Taipei, May 28 (CNA) Taiwan will pay about US$12-13 million in interest on loans to Haiti and the quake-ravaged country will not have to make any payments on the principal for five years, Taiwan’s foreign minister said Friday ahead of a June 2 global Haiti aid summit in the Dominican Republic.
The Haitian government has been informed of the relief and it has expressed its appreciation, Minister of Foreign Affairs Timothy C.T. Yang added.
Yang declined to comment on the amount of the loan, but speaking on condition of anonymity, a senior official said Taiwan’s loans to Haiti amount to about US$88 million. The magazine Foreign Policy and the Guardian newspaper both reported on their Web sites that Haiti owes Taiwan US$91 million.
“Every country faces different situations, and Taiwan is not able to simply write off the debts, ” Yang said.
He said the interest relief was the best Taiwan can offer because the creditors are local banks rather than the government.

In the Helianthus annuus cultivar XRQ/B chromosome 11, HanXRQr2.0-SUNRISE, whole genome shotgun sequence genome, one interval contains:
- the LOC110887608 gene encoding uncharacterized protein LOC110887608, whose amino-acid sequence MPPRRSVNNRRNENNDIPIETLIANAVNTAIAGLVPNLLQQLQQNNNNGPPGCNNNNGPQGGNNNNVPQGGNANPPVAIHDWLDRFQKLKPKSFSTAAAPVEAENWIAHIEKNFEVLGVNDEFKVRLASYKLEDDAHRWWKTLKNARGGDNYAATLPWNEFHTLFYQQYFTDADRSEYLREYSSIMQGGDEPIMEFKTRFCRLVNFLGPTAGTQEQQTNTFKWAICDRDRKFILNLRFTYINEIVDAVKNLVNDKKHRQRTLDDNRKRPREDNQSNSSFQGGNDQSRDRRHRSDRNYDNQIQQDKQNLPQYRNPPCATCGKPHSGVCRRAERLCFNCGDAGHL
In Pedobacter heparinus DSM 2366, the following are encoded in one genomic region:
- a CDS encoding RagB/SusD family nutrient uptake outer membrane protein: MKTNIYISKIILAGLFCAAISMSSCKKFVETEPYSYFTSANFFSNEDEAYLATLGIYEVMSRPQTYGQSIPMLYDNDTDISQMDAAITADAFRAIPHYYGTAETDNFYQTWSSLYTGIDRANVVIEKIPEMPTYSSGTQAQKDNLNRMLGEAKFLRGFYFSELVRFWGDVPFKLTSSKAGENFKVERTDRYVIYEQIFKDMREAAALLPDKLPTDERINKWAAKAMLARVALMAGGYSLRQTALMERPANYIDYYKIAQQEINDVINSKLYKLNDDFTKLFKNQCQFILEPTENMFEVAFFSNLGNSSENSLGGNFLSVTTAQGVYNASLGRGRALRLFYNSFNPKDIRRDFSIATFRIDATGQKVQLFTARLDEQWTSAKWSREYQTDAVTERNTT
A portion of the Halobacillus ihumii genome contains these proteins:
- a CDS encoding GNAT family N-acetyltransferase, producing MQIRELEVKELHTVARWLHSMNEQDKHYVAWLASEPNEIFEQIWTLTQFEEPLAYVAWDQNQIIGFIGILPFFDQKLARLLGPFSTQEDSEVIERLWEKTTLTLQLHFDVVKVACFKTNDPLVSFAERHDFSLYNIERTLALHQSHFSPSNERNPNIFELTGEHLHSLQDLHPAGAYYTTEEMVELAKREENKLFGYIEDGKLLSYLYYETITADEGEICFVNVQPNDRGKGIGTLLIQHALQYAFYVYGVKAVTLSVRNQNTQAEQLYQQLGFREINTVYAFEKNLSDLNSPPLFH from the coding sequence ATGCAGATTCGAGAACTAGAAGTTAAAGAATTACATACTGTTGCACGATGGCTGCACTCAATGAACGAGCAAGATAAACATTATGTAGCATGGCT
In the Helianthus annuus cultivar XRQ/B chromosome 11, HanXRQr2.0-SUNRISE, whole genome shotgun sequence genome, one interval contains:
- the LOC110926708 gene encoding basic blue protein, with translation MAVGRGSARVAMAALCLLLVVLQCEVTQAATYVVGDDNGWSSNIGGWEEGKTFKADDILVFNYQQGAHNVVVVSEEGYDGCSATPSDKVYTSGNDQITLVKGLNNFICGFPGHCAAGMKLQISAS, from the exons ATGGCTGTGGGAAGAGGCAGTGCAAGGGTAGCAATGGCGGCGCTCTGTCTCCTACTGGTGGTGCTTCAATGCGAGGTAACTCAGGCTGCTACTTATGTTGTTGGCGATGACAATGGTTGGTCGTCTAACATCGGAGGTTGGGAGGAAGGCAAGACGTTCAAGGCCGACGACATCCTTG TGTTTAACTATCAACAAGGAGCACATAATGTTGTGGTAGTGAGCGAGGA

Yang said a delegation, headed by Council of Agriculture Chairman Chen Wu-hsiung and including representatives from the Department of Health and the International Cooperation and Development Fund, will announce the measure and detail Taiwan’s assistance plans at the summit.
The Paris Club, an informal group of financial officials from 19 of the world’s richest countries that provides financial services to indebted countries and their creditors, called on Taiwan in January to offer debt relief after a magnitude-7 earthquake devastated Haiti.
Observers have said Taiwan’s national credit is so high that it has to carefully contemplate debt relief to foreign countries because of a possible domino effect, fearing that other debtors of Taiwan will request debt relief if Taiwan agrees to offer relief to Haiti.
The Economist magazine has estimated that Taiwan’s national debt is expected to reach US$137.4 billion, equivalent to 39 percent of its gross national product, in 2010, and the Ministry of Finance estimated last September that the national debt will surpass US$43.9 billion in 2010. (By Chris Wang) enditem/bc